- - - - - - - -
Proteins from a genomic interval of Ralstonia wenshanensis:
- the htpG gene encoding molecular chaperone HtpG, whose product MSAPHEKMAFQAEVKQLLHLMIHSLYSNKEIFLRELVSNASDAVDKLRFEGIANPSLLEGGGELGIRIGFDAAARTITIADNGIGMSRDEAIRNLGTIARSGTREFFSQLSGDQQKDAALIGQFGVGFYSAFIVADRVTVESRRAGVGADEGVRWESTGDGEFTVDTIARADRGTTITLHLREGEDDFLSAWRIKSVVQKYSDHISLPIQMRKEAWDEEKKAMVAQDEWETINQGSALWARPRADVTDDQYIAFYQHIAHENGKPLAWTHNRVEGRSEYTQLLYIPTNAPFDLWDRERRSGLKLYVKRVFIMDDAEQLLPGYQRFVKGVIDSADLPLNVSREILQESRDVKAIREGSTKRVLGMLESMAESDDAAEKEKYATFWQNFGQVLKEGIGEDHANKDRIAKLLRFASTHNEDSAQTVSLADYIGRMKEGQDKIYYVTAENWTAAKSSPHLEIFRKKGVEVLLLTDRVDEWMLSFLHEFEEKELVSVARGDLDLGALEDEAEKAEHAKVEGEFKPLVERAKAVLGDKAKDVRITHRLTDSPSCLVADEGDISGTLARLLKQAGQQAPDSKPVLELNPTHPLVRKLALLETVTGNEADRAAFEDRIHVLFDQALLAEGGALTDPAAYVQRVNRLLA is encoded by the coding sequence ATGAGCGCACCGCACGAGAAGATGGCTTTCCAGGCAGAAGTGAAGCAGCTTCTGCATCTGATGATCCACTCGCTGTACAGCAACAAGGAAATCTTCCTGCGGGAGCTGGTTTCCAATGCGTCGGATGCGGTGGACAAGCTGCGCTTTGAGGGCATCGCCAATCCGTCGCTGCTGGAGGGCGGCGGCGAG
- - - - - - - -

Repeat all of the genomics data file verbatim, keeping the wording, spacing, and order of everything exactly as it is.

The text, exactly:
Proteins from a genomic interval of Ralstonia wenshanensis:
- the htpG gene encoding molecular chaperone HtpG, whose product MSAPHEKMAFQAEVKQLLHLMIHSLYSNKEIFLRELVSNASDAVDKLRFEGIANPSLLEGGGELGIRIGFDAAARTITIADNGIGMSRDEAIRNLGTIARSGTREFFSQLSGDQQKDAALIGQFGVGFYSAFIVADRVTVESRRAGVGADEGVRWESTGDGEFTVDTIARADRGTTITLHLREGEDDFLSAWRIKSVVQKYSDHISLPIQMRKEAWDEEKKAMVAQDEWETINQGSALWARPRADVTDDQYIAFYQHIAHENGKPLAWTHNRVEGRSEYTQLLYIPTNAPFDLWDRERRSGLKLYVKRVFIMDDAEQLLPGYQRFVKGVIDSADLPLNVSREILQESRDVKAIREGSTKRVLGMLESMAESDDAAEKEKYATFWQNFGQVLKEGIGEDHANKDRIAKLLRFASTHNEDSAQTVSLADYIGRMKEGQDKIYYVTAENWTAAKSSPHLEIFRKKGVEVLLLTDRVDEWMLSFLHEFEEKELVSVARGDLDLGALEDEAEKAEHAKVEGEFKPLVERAKAVLGDKAKDVRITHRLTDSPSCLVADEGDISGTLARLLKQAGQQAPDSKPVLELNPTHPLVRKLALLETVTGNEADRAAFEDRIHVLFDQALLAEGGALTDPAAYVQRVNRLLA is encoded by the coding sequence ATGAGCGCACCGCACGAGAAGATGGCTTTCCAGGCAGAAGTGAAGCAGCTTCTGCATCTGATGATCCACTCGCTGTACAGCAACAAGGAAATCTTCCTGCGGGAGCTGGTTTCCAATGCGTCGGATGCGGTGGACAAGCTGCGCTTTGAGGGCATCGCCAATCCGTCGCTGCTGGAGGGCGGCGGCGAG